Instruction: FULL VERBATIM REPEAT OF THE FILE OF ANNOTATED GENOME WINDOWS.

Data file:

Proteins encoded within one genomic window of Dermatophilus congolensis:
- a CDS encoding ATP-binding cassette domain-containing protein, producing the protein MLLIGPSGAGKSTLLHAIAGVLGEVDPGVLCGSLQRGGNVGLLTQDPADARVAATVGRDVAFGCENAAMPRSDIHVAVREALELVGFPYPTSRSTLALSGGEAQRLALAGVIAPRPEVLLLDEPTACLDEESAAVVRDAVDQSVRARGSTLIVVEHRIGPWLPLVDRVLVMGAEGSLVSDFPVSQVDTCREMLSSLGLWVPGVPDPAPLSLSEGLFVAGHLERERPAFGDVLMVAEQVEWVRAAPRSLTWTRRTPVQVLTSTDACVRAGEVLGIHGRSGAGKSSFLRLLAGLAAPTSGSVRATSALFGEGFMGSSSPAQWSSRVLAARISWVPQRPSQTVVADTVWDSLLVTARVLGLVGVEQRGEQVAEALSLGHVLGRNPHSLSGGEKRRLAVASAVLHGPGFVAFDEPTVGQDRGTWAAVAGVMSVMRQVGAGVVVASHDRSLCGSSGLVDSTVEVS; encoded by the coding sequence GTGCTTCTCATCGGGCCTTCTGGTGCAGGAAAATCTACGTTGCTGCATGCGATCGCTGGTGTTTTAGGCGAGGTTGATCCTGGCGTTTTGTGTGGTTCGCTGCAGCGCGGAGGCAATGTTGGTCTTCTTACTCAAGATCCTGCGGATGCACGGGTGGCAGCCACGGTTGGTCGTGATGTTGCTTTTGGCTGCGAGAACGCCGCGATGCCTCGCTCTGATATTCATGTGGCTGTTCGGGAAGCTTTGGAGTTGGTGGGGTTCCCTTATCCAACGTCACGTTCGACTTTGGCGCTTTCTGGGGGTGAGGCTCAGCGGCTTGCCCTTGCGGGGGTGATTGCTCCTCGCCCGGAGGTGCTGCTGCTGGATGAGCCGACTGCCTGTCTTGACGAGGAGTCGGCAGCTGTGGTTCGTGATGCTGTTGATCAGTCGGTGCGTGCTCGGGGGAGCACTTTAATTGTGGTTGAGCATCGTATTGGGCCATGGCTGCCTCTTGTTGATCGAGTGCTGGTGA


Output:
Proteins encoded within one genomic window of Dermatophilus congolensis:
- a CDS encoding ATP-binding cassette domain-containing protein, producing the protein MLLIGPSGAGKSTLLHAIAGVLGEVDPGVLCGSLQRGGNVGLLTQDPADARVAATVGRDVAFGCENAAMPRSDIHVAVREALELVGFPYPTSRSTLALSGGEAQRLALAGVIAPRPEVLLLDEPTACLDEESAAVVRDAVDQSVRARGSTLIVVEHRIGPWLPLVDRVLVMGAEGSLVSDFPVSQVDTCREMLSSLGLWVPGVPDPAPLSLSEGLFVAGHLERERPAFGDVLMVAEQVEWVRAAPRSLTWTRRTPVQVLTSTDACVRAGEVLGIHGRSGAGKSSFLRLLAGLAAPTSGSVRATSALFGEGFMGSSSPAQWSSRVLAARISWVPQRPSQTVVADTVWDSLLVTARVLGLVGVEQRGEQVAEALSLGHVLGRNPHSLSGGEKRRLAVASAVLHGPGFVAFDEPTVGQDRGTWAAVAGVMSVMRQVGAGVVVASHDRSLCGSSGLVDSTVEVS; encoded by the coding sequence GTGCTTCTCATCGGGCCTTCTGGTGCAGGAAAATCTACGTTGCTGCATGCGATCGCTGGTGTTTTAGGCGAGGTTGATCCTGGCGTTTTGTGTGGTTCGCTGCAGCGCGGAGGCAATGTTGGTCTTCTTACTCAAGATCCTGCGGATGCACGGGTGGCAGCCACGGTTGGTCGTGATGTTGCTTTTGGCTGCGAGAACGCCGCGATGCCTCGCTCTGATATTCATGTGGCTGTTCGGGAAGCTTTGGAGTTGGTGGGGTTCCCTTATCCAACGTCACGTTCGACTTTGGCGCTTTCTGGGGGTGAGGCTCAGCGGCTTGCCCTTGCGGGGGTGATTGCTCCTCGCCCGGAGGTGCTGCTGCTGGATGAGCCGACTGCCTGTCTTGACGAGGAGTCGGCAGCTGTGGTTCGTGATGCTGTTGATCAGTCGGTGCGTGCTCGGGGGAGCACTTTAATTGTGGTTGAGCATCGTATTGGGCCATGGCTGCCTCTTGTTGATCGAGTGCTGGTGA